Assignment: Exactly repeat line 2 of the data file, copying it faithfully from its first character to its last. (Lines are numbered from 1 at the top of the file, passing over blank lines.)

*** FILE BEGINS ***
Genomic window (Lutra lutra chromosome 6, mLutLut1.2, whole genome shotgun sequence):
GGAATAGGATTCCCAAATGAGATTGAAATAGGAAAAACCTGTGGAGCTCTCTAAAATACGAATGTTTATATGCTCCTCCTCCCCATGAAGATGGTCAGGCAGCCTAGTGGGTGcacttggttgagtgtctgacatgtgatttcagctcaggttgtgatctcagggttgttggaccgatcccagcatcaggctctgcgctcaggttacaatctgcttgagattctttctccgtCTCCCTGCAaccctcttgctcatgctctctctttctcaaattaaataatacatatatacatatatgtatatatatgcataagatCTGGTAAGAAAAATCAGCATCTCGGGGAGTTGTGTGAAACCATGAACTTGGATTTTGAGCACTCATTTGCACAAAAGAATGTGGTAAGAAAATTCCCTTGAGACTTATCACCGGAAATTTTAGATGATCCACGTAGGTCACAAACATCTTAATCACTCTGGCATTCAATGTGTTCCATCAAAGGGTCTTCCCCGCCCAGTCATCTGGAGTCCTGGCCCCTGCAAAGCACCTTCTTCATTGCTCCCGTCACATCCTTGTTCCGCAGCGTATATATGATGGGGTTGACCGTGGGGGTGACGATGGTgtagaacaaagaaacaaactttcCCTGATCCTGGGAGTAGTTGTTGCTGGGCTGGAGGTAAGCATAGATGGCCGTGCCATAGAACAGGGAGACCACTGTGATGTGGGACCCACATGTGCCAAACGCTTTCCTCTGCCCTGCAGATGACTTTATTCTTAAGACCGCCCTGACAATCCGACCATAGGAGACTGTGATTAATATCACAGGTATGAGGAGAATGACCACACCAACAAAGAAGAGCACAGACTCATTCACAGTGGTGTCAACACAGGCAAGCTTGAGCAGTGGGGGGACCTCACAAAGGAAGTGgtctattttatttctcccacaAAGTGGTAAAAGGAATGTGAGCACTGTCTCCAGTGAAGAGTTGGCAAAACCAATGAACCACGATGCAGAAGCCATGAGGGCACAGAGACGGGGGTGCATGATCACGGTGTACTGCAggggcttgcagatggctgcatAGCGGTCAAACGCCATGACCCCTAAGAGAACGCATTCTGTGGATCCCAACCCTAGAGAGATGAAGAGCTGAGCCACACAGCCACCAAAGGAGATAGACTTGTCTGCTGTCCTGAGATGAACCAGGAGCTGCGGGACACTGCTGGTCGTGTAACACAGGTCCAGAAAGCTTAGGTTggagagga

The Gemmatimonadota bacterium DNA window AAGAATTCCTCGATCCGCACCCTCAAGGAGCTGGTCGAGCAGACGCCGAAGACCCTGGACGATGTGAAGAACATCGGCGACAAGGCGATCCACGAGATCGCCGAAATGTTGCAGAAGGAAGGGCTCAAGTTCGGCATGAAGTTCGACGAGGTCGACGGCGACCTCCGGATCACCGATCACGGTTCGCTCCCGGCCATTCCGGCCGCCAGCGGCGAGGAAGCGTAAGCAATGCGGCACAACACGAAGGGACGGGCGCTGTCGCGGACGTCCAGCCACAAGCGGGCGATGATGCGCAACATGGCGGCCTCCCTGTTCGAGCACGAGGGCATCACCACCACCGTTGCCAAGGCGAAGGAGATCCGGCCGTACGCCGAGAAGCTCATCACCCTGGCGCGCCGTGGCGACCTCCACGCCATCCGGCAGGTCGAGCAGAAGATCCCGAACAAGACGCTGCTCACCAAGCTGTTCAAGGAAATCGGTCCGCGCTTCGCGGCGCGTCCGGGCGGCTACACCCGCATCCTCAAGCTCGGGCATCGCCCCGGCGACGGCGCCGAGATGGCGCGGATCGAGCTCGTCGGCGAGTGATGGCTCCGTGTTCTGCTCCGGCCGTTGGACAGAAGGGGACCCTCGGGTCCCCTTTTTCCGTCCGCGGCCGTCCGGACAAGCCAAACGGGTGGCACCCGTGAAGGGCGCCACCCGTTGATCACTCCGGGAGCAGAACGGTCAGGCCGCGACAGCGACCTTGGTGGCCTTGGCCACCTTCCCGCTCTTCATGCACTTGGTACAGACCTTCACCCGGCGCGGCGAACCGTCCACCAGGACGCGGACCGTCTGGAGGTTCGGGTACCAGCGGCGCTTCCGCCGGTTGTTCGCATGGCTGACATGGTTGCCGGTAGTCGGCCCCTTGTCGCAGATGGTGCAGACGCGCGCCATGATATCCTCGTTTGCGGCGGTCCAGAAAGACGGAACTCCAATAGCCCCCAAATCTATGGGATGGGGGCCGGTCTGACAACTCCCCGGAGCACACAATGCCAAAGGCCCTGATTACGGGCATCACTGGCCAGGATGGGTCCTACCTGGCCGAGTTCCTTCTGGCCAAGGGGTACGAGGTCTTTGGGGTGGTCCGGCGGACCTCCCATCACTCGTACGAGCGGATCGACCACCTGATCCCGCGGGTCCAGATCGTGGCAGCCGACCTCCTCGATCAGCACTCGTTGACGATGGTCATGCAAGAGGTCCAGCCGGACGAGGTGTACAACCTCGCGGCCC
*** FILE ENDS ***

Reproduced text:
GGAATAGGATTCCCAAATGAGATTGAAATAGGAAAAACCTGTGGAGCTCTCTAAAATACGAATGTTTATATGCTCCTCCTCCCCATGAAGATGGTCAGGCAGCCTAGTGGGTGcacttggttgagtgtctgacatgtgatttcagctcaggttgtgatctcagggttgttggaccgatcccagcatcaggctctgcgctcaggttacaatctgcttgagattctttctccgtCTCCCTGCAaccctcttgctcatgctctctctttctcaaattaaataatacatatatacatatatgtatatatatgcataagatCTGGTAAGAAAAATCAGCATCTCGGGGAGTTGTGTGAAACCATGAACTTGGATTTTGAGCACTCATTTGCACAAAAGAATGTGGTAAGAAAATTCCCTTGAGACTTATCACCGGAAATTTTAGATGATCCACGTAGGTCACAAACATCTTAATCACTCTGGCATTCAATGTGTTCCATCAAAGGGTCTTCCCCGCCCAGTCATCTGGAGTCCTGGCCCCTGCAAAGCACCTTCTTCATTGCTCCCGTCACATCCTTGTTCCGCAGCGTATATATGATGGGGTTGACCGTGGGGGTGACGATGGTgtagaacaaagaaacaaactttcCCTGATCCTGGGAGTAGTTGTTGCTGGGCTGGAGGTAAGCATAGATGGCCGTGCCATAGAACAGGGAGACCACTGTGATGTGGGACCCACATGTGCCAAACGCTTTCCTCTGCCCTGCAGATGACTTTATTCTTAAGACCGCCCTGACAATCCGACCATAGGAGACTGTGATTAATATCACAGGTATGAGGAGAATGACCACACCAACAAAGAAGAGCACAGACTCATTCACAGTGGTGTCAACACAGGCAAGCTTGAGCAGTGGGGGGACCTCACAAAGGAAGTGgtctattttatttctcccacaAAGTGGTAAAAGGAATGTGAGCACTGTCTCCAGTGAAGAGTTGGCAAAACCAATGAACCACGATGCAGAAGCCATGAGGGCACAGAGACGGGGGTGCATGATCACGGTGTACTGCAggggcttgcagatggctgcatAGCGGTCAAACGCCATGACCCCTAAGAGAACGCATTCTGTGGATCCCAACCCTAGAGAGATGAAGAGCTGAGCCACACAGCCACCAAAGGAGATAGACTTGTCTGCTGTCCTGAGATGAACCAGGAGCTGCGGGACACTGCTGGTCGTGTAACACAGGTCCAGAAAGCTTAGGTTggagagga